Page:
News From Japan
"Collective self-defence" has nothing to do with defence
US citizen John Manning introduces a recent editorial from the daily newspaper of the Japanese Communist Party and draws some interesting comparisons between his country and theirs
Japan is second only to the United States as a world economic power, (and also in armament), and we, the peoples of these two most powerful nations on the planet have right now much in common: We are being persuaded that to attain peace and quiet at home, we must attack and subjugate the rest of the world, though we are but a small fraction of its population - we are less than 5%, and Japan has half as many people.
The general public is being given this message in small doses. Right now it is that we must complete the subjugation, (and slaughter, as necessary for subjugation), of the Iraqi people and appropriate their national wealth - the oil first of all - but the full scope of the planned conquest has been made clear in official declarations of both military and civil U.S. governing bodies.
This is just becoming clear to the peoples of the world from our accelerating invasions of the last fifty years and the process of rallying to resist is under way.
For our home part, we are being given the election privilege of deciding between two candidates both pledged to this plan of world domination, one far less rabid than the incumbent and therefore a "lesser evil".
The people of Japan, on the other hand, have at least an active and legal opposition party, which, though very much a minority at present, is fighting for the objective known and recorded by the polls of 70 percent of Japan's population to renounce all aggressive wars and remain at peace.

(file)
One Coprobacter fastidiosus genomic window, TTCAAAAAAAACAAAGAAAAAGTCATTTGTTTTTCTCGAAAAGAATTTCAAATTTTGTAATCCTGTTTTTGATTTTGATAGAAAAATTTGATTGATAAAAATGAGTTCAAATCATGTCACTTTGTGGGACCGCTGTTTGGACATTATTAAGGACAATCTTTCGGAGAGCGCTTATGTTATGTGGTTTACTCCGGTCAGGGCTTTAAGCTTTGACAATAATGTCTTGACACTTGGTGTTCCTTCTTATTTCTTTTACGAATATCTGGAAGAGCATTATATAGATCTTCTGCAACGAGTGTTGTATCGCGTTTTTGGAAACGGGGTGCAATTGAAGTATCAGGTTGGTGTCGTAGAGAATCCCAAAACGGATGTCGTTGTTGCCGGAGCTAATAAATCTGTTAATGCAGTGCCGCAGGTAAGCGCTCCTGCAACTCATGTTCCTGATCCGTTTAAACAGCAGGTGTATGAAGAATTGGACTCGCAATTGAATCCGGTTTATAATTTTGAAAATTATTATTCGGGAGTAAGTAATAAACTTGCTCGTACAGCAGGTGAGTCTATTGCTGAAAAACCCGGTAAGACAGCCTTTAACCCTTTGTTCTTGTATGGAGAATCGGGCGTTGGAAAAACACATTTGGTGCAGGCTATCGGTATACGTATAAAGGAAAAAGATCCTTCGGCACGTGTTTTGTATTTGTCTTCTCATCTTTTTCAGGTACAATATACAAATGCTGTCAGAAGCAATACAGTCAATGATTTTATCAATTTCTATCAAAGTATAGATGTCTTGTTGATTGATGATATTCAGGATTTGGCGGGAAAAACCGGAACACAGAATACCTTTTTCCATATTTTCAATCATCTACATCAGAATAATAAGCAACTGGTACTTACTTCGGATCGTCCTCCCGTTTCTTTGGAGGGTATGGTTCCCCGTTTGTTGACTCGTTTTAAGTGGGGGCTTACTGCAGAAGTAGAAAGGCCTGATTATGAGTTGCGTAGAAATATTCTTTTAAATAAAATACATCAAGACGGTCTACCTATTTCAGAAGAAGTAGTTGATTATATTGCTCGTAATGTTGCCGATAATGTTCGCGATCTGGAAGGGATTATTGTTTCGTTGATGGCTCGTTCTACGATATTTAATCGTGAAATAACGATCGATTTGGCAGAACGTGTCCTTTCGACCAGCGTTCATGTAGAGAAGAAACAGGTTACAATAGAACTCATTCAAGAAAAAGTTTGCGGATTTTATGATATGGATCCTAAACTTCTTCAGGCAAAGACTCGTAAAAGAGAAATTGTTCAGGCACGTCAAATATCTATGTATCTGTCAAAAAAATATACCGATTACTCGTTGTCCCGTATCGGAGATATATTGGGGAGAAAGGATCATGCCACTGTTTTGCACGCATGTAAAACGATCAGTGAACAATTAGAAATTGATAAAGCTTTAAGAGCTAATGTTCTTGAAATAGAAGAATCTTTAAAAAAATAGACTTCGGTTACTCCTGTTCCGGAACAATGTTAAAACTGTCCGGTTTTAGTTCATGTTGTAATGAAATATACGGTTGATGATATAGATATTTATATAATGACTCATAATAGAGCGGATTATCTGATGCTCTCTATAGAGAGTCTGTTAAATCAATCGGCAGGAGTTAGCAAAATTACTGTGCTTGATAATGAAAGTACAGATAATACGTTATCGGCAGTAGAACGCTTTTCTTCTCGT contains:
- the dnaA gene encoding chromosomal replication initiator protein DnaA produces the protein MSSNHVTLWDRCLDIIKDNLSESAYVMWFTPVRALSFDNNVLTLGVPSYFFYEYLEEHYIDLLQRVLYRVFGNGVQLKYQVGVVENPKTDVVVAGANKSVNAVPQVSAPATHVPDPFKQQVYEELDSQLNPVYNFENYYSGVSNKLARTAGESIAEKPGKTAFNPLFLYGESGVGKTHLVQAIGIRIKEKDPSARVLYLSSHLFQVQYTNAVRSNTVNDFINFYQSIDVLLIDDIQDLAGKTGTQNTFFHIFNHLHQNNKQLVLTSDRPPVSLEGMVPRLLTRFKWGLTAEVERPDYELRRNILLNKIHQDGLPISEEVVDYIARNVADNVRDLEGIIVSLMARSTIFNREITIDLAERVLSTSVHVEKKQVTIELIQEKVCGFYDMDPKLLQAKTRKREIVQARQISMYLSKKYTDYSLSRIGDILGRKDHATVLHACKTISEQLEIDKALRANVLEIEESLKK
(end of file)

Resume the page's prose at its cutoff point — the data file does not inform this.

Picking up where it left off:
Since it is an honest and democratic communist party, pledged to fight for the liberation and progress of all humanity, it can do no other than use reason and state the facts, in the belief that if the people can be reached with the truth, they will act in their own defence..
As the only, consistent, pro-peace party, they have the opposition, like us in the U.S., of all the mass media. In addition they have the opposition of the great U.S. with our fighter aircraft from our Japan bases overhead and our nuclear submarines in their harbours as added pressure for submission.
On their side they have their newspaper, Akahata, of 2 million circulation, which exists and is independent only because they support, circulate and pay for it all themselves with the assistance of its readers. With Akahata and the active participation of their 400,000 members and those who sympathize their vote has reached 8 million.
At the moment it is a very uphill fight. However, regardless of immediate results, the facts of reality will remain. As they tell their fellow citizens, the war policy has no future. Peace and friendship among nations and social justice and economic equity at home is the only future for Japan and humanity.
Here, following, is Akahata on the war trap laid by "collective self-defence".
Right of collective self-defence has nothing to do with Japan's defence -- Akahata editorial, October 2
New Defence Agency director general Ono Yoshinori in an interview said, "Japan's sending the self-defence Forces to Iraq involves extreme restrictions. Can the SDF stand idle when troops of other countries are being attacked in Iraq?" This was in answer to a reporter's question: "What inconveniences will Japan have if it is barred from exercising the right of collective self-defence?" Ono is the first DA director general to state that the constitutional ban on exercising the right of collective self-defence is a restriction in relation to the state of affairs in Iraq. It's also serious in that he calls for constitutional revision to pave the way for exercising the right of collective self-defence.